I was first diagnosed with HIV last August 2013 and have been undergoing treatment for almost nine months. I had sex once without using protection and that one instance completely changed my life. I was shocked when I found out – in complete denial, then suicidal. I could not imagine how my friends would react if they knew. But amidst all the fear and pain, the question that immediately came to my mind was: “My family? Do I need to tell them?”
In the end, the first person I told was my mother. I still remember her reaction: she was devastated. During my “confession”, many questions were asked – how, when and where had I acquired HIV? I said I’d got it by having sex with my boyfriend without protection, and then I gave her some basic information about HIV to help her understand.
Stigma and discrimination
Despite all the uncertainties, I have not lost hope. I am a man who has sex with men. I have the same sexual rights as everyone else to live free from coercion, discrimination, and violence related to my sexual orientation. I have the right to pursue a safe, satisfying, and pleasurable sex life, and to have the highest attainable standard of health. But it isn’t easy to claim these rights. I have friends who are in the same situation as me, but they are scared to come out about their condition because of the stigma and discrimination directed against people living with HIV.
Many people here think that HIV is an airborne virus. This makes them scared of interacting with people living with HIV. We need to change these misconceptions through comprehensive sexuality education, which in turn, would help decrease rising rates of HIV in the Philippines, particularly among young people.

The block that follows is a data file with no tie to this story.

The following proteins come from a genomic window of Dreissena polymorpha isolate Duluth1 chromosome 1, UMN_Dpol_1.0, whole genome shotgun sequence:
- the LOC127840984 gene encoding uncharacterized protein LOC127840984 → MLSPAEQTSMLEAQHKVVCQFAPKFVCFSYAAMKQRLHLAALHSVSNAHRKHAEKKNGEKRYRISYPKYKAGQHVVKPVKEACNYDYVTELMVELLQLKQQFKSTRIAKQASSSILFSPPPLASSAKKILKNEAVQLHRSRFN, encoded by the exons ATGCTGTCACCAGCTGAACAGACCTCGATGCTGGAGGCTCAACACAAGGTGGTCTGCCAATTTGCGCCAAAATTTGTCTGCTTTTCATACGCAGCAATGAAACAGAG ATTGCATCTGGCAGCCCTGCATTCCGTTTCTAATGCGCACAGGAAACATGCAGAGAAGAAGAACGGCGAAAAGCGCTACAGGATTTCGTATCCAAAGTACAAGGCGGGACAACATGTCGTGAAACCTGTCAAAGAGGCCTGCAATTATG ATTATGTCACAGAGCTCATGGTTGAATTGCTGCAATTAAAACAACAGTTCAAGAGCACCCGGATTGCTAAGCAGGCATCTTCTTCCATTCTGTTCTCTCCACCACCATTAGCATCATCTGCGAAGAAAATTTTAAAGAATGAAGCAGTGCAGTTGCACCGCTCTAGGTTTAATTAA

An advocate for change
My experience has inspired me to be an advocate and peer educator to raise awareness on the issue, especially among those who are vulnerable. So, I decided to take a Bachelor’s Degree in Secondary Education, because being a teacher gives me a way to champion adolescent sexual and reproductive health and rights, and improve HIV-AIDS awareness.
Being a member of Amnesty Philippines and campaigning for sexual and reproductive rights with fellow youth activists in the country continues to motivate me. We campaign for LGBT rights, for better access to reproductive health services and for better HIV/AIDS awareness. Recently, I attended Amnesty’s global training of trainers on sexual and reproductive rights, where I learned skills I can apply to my HIV and AIDS advocacy work. Next year, Amnesty Philippines youth activists are leading an exciting campaign on the implementation of the Philippines’ 2014 Reproductive Health Law, which gives universal access to contraception, sexuality education and maternal health care. I’m really looking forward to being a part of that.
Living with HIV has been an emotional rollercoaster for me. I went through many stages – anger, depression – before I completely accepted myself as a person living with HIV. I still get depressed, but I know I have to keep my mood up so that my blood count stays healthy.
My friends from Amnesty and the Family Planning Organization of the Philippines continue to support me all the way. I’m lucky to have a lot of people with me, holding my hand and helping me stand strong.
Marvin Ted Membreve is an Amnesty International sexual and reproductive rights activist and LGBT advocate in the Philippines. He is also a peer educator for the Family Planning Organization of the Philippines, Inc.
The stigma associated with HIV/AIDS happens everywhere. It’s one of the many issues we are tackling through My Body My Rights, Amnesty’s global campaign on sexual and reproductive rights. Right now, in South Africa, pregnant and new mothers living in poverty and with HIV face huge obstacles to getting health care. Find out how you can help remove those barriers.